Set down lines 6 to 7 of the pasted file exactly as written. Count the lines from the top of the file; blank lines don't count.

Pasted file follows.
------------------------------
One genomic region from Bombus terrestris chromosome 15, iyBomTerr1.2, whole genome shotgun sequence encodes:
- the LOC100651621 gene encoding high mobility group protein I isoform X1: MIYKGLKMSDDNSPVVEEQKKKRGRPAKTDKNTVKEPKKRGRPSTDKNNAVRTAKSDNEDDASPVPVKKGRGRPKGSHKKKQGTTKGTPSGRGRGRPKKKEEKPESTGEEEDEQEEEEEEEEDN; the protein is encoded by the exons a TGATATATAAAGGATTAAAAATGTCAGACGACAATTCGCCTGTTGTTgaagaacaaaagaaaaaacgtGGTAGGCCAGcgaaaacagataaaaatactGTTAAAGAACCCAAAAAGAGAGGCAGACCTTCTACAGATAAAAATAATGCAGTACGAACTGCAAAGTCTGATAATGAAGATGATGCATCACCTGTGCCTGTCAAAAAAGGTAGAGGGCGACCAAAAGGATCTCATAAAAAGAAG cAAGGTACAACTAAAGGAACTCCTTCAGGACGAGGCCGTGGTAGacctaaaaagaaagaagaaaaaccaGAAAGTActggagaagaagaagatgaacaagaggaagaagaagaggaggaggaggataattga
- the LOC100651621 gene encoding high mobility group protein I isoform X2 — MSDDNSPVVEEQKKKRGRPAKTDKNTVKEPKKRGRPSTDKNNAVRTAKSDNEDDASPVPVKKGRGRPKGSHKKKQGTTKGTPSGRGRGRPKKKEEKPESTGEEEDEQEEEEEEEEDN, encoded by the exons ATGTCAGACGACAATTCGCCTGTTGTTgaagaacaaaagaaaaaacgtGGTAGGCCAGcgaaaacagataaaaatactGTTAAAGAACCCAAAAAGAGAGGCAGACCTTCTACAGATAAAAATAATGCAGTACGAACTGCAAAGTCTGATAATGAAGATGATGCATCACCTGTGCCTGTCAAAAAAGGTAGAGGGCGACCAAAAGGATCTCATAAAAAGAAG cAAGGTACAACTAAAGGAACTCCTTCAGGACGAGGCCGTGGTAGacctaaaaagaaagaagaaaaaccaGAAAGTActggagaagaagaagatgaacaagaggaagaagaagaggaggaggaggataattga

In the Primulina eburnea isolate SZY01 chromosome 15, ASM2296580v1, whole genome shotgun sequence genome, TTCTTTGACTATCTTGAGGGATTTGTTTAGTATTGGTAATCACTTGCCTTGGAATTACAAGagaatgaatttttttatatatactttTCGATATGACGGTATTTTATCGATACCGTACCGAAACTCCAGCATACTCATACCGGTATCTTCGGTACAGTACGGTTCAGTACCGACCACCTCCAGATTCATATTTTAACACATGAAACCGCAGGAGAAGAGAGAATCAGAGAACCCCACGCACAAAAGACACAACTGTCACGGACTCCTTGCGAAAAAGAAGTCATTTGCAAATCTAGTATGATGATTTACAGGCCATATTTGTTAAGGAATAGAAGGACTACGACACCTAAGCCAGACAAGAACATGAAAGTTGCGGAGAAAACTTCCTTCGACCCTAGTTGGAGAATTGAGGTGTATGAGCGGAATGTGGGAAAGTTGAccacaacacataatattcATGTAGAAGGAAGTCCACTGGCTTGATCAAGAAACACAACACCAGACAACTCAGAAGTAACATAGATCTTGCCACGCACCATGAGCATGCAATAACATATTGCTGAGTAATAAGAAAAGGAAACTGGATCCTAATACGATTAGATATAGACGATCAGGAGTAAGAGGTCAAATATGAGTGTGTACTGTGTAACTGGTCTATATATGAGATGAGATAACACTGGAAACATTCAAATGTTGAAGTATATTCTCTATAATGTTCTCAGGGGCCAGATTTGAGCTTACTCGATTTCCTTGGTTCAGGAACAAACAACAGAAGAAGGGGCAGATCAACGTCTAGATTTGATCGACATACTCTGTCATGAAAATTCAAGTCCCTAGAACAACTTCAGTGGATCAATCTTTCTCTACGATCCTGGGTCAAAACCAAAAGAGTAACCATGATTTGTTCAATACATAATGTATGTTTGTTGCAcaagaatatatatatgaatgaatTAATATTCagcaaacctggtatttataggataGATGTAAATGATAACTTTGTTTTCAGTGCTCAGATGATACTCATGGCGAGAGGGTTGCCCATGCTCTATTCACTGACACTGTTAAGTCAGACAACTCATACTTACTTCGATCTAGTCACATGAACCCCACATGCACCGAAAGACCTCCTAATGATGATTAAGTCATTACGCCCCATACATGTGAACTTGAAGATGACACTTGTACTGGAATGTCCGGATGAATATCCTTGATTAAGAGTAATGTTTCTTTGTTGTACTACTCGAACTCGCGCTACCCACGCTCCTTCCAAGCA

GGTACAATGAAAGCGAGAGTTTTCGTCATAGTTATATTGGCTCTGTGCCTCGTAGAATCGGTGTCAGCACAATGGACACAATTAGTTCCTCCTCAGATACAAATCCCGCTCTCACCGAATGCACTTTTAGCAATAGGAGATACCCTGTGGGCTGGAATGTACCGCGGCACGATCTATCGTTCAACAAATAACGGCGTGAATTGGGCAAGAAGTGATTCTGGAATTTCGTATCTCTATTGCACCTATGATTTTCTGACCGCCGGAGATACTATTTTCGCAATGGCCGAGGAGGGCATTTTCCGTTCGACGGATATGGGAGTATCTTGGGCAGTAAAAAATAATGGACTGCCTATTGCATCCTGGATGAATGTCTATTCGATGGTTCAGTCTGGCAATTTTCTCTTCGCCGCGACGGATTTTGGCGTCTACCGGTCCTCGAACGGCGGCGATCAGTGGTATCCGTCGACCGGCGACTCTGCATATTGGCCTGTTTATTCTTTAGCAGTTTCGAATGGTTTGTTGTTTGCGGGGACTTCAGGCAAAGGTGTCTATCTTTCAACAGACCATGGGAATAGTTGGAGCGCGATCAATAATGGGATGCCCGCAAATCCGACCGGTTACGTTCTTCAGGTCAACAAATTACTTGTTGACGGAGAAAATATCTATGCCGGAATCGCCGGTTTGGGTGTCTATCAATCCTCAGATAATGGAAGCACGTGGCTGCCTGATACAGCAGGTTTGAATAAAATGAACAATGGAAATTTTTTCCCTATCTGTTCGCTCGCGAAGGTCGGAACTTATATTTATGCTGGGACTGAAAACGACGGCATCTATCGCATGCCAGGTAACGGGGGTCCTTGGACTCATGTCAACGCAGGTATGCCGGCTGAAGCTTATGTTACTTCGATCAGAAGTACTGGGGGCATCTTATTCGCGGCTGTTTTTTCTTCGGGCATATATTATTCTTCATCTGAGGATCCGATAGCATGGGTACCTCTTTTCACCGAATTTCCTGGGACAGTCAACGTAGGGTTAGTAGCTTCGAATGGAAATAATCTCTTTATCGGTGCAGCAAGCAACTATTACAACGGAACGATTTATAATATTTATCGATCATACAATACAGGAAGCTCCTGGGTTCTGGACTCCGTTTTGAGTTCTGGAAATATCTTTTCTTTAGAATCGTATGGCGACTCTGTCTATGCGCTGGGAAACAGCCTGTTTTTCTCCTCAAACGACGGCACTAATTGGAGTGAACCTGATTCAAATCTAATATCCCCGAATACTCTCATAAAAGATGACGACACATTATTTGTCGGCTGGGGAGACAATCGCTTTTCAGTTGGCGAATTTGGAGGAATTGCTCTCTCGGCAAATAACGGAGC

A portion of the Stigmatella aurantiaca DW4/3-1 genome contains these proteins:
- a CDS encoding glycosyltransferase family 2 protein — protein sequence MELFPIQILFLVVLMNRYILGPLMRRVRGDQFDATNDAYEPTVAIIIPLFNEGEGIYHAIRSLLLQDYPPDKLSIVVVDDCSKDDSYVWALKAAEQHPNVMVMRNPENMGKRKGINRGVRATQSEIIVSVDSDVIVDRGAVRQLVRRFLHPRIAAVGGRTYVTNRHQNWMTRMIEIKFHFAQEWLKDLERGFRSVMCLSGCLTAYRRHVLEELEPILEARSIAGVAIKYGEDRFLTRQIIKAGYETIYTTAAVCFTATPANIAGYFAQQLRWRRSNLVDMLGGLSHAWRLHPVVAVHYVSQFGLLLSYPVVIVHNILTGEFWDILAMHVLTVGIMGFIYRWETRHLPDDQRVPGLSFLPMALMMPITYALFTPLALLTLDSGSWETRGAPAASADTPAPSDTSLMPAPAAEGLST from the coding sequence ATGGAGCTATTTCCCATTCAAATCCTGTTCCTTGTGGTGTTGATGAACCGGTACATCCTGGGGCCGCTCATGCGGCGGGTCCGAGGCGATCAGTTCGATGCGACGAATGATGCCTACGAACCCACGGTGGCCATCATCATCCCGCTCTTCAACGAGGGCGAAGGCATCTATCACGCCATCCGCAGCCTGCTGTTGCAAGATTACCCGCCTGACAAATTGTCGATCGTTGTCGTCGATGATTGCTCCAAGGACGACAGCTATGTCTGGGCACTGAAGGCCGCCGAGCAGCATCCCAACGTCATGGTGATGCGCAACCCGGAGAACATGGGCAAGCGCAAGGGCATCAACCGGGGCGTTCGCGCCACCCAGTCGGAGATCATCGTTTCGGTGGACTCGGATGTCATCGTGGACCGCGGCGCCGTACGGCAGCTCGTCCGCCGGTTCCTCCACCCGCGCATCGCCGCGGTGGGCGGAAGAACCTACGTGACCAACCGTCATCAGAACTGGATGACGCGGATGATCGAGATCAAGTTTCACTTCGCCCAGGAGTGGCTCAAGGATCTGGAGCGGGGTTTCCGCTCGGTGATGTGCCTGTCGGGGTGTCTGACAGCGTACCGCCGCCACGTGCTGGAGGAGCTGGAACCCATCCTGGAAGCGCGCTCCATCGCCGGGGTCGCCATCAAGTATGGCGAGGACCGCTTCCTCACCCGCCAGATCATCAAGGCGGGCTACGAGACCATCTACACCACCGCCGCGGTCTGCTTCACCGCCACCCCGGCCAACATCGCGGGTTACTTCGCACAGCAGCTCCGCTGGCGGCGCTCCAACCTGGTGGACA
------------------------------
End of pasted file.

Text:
A portion of the Stigmatella aurantiaca DW4/3-1 genome contains these proteins:
- a CDS encoding glycosyltransferase family 2 protein — protein sequence MELFPIQILFLVVLMNRYILGPLMRRVRGDQFDATNDAYEPTVAIIIPLFNEGEGIYHAIRSLLLQDYPPDKLSIVVVDDCSKDDSYVWALKAAEQHPNVMVMRNPENMGKRKGINRGVRATQSEIIVSVDSDVIVDRGAVRQLVRRFLHPRIAAVGGRTYVTNRHQNWMTRMIEIKFHFAQEWLKDLERGFRSVMCLSGCLTAYRRHVLEELEPILEARSIAGVAIKYGEDRFLTRQIIKAGYETIYTTAAVCFTATPANIAGYFAQQLRWRRSNLVDMLGGLSHAWRLHPVVAVHYVSQFGLLLSYPVVIVHNILTGEFWDILAMHVLTVGIMGFIYRWETRHLPDDQRVPGLSFLPMALMMPITYALFTPLALLTLDSGSWETRGAPAASADTPAPSDTSLMPAPAAEGLST from the coding sequence ATGGAGCTATTTCCCATTCAAATCCTGTTCCTTGTGGTGTTGATGAACCGGTACATCCTGGGGCCGCTCATGCGGCGGGTCCGAGGCGATCAGTTCGATGCGACGAATGATGCCTACGAACCCACGGTGGCCATCATCATCCCGCTCTTCAACGAGGGCGAAGGCATCTATCACGCCATCCGCAGCCTGCTGTTGCAAGATTACCCGCCTGACAAATTGTCGATCGTTGTCGTCGATGATTGCTCCAAGGACGACAGCTATGTCTGGGCACTGAAGGCCGCCGAGCAGCATCCCAACGTCATGGTGATGCGCAACCCGGAGAACATGGGCAAGCGCAAGGGCATCAACCGGGGCGTTCGCGCCACCCAGTCGGAGATCATCGTTTCGGTGGACTCGGATGTCATCGTGGACCGCGGCGCCGTACGGCAGCTCGTCCGCCGGTTCCTCCACCCGCGCATCGCCGCGGTGGGCGGAAGAACCTACGTGACCAACCGTCATCAGAACTGGATGACGCGGATGATCGAGATCAAGTTTCACTTCGCCCAGGAGTGGCTCAAGGATCTGGAGCGGGGTTTCCGCTCGGTGATGTGCCTGTCGGGGTGTCTGACAGCGTACCGCCGCCACGTGCTGGAGGAGCTGGAACCCATCCTGGAAGCGCGCTCCATCGCCGGGGTCGCCATCAAGTATGGCGAGGACCGCTTCCTCACCCGCCAGATCATCAAGGCGGGCTACGAGACCATCTACACCACCGCCGCGGTCTGCTTCACCGCCACCCCGGCCAACATCGCGGGTTACTTCGCACAGCAGCTCCGCTGGCGGCGCTCCAACCTGGTGGACA